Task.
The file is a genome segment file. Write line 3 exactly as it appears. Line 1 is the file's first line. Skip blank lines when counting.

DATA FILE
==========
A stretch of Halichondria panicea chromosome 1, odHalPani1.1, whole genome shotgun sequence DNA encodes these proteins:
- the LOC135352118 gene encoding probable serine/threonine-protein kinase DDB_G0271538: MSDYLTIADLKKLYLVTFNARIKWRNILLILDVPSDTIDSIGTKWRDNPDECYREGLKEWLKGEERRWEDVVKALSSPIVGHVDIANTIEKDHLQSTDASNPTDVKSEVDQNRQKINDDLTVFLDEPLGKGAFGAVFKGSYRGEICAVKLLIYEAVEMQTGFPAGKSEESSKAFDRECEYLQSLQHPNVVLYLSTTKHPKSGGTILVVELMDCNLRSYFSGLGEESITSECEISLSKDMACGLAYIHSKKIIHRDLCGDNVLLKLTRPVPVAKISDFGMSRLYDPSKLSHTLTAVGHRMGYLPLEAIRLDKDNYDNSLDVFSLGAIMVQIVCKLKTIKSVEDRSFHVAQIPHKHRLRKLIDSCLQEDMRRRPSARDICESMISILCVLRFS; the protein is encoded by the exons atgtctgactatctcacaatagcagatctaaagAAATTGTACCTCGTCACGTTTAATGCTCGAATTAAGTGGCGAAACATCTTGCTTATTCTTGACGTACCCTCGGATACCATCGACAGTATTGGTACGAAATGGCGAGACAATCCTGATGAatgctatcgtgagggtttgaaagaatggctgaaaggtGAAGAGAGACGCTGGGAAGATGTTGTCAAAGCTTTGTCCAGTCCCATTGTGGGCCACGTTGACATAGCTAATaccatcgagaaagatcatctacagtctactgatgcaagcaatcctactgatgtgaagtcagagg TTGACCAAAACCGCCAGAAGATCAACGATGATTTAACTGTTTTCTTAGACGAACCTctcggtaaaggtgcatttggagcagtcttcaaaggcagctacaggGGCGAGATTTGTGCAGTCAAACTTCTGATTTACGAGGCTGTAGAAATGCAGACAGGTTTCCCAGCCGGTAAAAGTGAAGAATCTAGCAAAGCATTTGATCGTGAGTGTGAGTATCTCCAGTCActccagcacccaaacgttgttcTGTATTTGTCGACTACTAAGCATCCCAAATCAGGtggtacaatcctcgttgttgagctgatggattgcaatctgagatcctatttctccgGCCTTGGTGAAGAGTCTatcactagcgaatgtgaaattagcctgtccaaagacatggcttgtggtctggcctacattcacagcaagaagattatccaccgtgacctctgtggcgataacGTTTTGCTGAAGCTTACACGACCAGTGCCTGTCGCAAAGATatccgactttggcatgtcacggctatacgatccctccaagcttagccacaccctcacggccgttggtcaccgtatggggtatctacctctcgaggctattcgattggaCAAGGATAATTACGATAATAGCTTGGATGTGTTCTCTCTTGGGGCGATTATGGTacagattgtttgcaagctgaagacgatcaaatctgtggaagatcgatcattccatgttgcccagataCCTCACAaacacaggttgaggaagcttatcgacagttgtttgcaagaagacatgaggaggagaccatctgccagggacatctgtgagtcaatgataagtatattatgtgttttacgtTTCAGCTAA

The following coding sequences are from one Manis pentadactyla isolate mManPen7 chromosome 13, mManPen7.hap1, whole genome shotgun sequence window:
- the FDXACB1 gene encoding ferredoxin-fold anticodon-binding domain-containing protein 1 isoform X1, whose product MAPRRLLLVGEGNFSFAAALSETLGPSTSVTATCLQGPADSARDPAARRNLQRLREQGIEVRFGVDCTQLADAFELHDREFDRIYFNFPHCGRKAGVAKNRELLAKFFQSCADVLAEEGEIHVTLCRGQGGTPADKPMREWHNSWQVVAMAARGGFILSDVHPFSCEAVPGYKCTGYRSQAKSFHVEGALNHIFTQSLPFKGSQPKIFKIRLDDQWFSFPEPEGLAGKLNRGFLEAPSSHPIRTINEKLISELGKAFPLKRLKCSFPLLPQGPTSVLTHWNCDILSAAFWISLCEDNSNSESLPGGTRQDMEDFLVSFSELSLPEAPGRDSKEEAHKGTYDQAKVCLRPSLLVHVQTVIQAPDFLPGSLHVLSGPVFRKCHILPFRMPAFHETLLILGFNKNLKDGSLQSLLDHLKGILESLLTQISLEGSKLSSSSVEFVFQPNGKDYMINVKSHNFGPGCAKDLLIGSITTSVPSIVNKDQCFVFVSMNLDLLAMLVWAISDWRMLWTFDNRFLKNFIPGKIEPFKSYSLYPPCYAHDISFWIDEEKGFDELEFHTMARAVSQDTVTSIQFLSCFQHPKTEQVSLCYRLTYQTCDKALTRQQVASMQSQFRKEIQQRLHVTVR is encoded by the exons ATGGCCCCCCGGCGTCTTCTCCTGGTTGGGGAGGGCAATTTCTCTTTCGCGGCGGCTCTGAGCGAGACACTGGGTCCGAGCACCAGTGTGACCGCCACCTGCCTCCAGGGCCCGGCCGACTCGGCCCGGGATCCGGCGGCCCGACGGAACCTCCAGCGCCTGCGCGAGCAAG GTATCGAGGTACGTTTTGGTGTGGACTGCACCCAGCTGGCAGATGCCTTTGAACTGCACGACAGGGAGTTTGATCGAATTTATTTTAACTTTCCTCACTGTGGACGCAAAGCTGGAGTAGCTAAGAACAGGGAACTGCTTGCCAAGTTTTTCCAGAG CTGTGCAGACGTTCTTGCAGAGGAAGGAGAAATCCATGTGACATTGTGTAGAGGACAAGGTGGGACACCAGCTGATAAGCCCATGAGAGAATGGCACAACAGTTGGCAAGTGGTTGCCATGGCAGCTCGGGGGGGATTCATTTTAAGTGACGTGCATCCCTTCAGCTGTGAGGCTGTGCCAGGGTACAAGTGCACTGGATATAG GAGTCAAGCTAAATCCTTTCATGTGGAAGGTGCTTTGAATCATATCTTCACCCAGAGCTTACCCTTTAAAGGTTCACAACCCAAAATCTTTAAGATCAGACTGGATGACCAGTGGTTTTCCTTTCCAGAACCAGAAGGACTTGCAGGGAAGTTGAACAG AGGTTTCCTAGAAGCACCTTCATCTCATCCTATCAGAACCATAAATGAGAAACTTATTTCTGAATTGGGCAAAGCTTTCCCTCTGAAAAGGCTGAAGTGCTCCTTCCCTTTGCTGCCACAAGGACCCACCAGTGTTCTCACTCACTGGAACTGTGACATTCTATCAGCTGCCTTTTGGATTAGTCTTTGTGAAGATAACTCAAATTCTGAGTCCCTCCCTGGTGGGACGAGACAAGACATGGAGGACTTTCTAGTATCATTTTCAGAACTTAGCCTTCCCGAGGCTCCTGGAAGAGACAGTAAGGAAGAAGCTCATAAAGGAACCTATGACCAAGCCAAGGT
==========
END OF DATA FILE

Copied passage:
The following coding sequences are from one Manis pentadactyla isolate mManPen7 chromosome 13, mManPen7.hap1, whole genome shotgun sequence window: